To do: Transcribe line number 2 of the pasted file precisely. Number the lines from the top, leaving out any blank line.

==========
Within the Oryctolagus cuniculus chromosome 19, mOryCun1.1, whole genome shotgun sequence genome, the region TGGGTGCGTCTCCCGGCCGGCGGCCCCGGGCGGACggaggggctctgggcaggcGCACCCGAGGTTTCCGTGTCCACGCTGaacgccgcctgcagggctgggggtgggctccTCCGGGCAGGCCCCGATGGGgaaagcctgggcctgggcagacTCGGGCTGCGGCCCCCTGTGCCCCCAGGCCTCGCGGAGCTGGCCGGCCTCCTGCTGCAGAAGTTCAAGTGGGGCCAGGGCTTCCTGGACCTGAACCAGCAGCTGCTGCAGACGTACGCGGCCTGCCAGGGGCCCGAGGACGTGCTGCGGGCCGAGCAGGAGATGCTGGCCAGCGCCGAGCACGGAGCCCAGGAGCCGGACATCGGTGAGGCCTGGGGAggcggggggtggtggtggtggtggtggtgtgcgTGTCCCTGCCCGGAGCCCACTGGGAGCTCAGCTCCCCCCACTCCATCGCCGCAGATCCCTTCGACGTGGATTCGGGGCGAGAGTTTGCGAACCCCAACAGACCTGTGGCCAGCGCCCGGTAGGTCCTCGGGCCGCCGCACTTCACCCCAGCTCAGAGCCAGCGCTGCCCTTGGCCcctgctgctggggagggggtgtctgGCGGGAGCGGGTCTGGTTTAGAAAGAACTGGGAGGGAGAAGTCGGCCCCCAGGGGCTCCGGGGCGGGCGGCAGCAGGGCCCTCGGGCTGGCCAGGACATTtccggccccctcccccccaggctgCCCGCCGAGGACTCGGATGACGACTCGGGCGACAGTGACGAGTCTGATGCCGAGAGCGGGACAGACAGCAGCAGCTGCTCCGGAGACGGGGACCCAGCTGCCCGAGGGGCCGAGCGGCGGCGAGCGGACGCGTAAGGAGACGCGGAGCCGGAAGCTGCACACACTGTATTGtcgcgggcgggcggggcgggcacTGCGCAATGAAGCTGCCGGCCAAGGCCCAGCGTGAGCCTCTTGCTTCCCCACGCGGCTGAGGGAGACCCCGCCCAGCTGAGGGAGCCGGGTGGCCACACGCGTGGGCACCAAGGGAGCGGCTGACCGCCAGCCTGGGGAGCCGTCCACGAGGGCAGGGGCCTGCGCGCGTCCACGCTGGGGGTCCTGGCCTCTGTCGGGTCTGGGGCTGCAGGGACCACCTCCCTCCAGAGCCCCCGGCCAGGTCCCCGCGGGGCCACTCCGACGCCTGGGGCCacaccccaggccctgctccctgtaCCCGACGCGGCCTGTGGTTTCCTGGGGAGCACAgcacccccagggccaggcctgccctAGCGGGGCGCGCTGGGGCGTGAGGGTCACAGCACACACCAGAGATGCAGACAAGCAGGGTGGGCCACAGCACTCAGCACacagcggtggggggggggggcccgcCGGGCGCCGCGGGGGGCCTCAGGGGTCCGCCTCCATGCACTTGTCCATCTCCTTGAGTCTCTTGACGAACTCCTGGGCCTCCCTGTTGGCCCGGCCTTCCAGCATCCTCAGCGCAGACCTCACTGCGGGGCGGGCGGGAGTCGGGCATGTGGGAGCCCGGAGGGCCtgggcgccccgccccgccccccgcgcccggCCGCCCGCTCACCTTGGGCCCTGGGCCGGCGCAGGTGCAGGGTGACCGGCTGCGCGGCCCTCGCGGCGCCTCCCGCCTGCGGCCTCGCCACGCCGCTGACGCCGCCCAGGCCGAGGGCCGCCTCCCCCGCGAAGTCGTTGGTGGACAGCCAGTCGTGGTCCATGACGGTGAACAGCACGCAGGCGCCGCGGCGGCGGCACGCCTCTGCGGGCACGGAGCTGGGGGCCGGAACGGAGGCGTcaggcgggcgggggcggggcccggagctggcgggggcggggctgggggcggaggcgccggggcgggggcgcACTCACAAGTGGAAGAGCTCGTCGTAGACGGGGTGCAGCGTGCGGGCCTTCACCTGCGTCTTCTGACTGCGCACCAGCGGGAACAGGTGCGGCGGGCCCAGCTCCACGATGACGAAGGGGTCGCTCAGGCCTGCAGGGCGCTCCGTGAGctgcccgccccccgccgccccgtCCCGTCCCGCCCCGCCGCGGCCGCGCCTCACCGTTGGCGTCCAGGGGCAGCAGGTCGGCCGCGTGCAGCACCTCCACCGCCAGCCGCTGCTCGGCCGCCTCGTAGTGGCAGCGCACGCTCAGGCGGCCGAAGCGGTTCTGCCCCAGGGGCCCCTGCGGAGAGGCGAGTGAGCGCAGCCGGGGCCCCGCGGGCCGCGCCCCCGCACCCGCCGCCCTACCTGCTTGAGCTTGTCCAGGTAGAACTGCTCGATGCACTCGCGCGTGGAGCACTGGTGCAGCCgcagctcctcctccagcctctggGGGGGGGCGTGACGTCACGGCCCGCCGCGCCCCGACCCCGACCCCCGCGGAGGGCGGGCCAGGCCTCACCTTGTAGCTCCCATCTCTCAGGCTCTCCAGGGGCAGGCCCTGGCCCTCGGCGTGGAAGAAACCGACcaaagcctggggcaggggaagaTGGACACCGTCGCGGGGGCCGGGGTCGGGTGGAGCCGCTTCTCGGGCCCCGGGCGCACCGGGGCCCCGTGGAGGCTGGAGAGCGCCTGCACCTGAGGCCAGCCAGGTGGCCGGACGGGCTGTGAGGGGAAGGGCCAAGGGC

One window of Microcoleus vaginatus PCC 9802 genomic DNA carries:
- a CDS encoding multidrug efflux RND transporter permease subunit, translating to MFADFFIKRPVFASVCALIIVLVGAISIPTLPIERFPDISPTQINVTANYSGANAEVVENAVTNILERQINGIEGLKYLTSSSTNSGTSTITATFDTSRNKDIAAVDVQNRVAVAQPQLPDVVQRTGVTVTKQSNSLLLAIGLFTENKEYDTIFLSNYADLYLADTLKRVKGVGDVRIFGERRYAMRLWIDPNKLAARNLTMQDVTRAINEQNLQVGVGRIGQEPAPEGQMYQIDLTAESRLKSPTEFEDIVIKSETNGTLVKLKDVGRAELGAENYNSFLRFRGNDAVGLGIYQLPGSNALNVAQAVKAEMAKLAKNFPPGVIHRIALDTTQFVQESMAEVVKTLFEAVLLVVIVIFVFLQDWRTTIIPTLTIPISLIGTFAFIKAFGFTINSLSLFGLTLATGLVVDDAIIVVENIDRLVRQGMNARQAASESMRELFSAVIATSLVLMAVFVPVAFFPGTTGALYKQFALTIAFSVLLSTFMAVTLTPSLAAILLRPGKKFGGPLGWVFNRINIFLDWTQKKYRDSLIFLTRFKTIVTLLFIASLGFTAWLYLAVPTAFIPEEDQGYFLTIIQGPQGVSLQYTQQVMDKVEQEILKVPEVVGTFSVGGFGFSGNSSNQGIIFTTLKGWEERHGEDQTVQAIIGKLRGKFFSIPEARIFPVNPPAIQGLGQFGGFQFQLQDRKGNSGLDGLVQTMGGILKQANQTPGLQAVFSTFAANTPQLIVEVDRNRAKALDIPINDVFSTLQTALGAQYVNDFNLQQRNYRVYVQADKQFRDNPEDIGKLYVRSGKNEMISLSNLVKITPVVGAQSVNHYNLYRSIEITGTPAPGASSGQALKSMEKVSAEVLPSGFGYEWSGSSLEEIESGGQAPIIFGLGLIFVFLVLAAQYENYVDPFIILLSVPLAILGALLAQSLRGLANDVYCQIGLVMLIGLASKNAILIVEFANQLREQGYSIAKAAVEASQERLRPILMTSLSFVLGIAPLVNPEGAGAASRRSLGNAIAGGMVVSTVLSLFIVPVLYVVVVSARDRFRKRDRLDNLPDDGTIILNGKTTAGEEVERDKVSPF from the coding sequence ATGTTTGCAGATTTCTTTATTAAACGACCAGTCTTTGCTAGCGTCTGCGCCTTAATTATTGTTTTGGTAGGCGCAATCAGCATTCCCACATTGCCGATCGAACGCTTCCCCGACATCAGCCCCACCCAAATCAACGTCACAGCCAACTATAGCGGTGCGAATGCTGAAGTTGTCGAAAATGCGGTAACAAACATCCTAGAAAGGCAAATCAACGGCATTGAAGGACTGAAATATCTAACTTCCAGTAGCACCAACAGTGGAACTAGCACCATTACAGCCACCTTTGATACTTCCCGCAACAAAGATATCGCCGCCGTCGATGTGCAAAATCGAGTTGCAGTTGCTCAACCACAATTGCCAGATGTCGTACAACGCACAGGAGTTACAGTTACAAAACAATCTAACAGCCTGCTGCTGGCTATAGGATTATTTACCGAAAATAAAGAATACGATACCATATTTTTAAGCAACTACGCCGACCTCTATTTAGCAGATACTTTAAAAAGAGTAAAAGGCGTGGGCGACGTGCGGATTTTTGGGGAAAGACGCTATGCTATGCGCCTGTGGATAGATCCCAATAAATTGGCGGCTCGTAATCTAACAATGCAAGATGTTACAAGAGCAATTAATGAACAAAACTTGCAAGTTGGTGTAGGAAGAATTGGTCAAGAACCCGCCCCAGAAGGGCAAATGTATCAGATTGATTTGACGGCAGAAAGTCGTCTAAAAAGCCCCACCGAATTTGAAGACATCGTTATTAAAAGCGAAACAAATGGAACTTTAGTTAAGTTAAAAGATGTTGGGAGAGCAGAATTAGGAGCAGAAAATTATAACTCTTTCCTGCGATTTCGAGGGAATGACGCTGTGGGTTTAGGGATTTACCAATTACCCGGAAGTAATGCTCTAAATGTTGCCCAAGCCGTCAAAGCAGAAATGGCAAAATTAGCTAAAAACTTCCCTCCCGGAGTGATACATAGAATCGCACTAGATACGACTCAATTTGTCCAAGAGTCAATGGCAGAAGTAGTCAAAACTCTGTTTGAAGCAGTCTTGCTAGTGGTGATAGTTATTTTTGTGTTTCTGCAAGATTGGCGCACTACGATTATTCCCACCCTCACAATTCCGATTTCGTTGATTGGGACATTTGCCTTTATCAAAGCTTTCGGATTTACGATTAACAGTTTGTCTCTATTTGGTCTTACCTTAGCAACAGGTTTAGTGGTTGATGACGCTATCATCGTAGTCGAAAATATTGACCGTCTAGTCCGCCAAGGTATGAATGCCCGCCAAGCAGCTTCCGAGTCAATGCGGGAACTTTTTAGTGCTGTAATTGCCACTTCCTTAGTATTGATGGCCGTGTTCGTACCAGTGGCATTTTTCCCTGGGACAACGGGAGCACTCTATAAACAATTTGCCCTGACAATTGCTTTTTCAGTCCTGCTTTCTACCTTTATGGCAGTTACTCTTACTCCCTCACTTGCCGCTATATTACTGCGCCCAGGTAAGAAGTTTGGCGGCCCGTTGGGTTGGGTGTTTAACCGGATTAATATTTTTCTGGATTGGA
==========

One window of Microcoleus vaginatus PCC 9802 genomic DNA carries: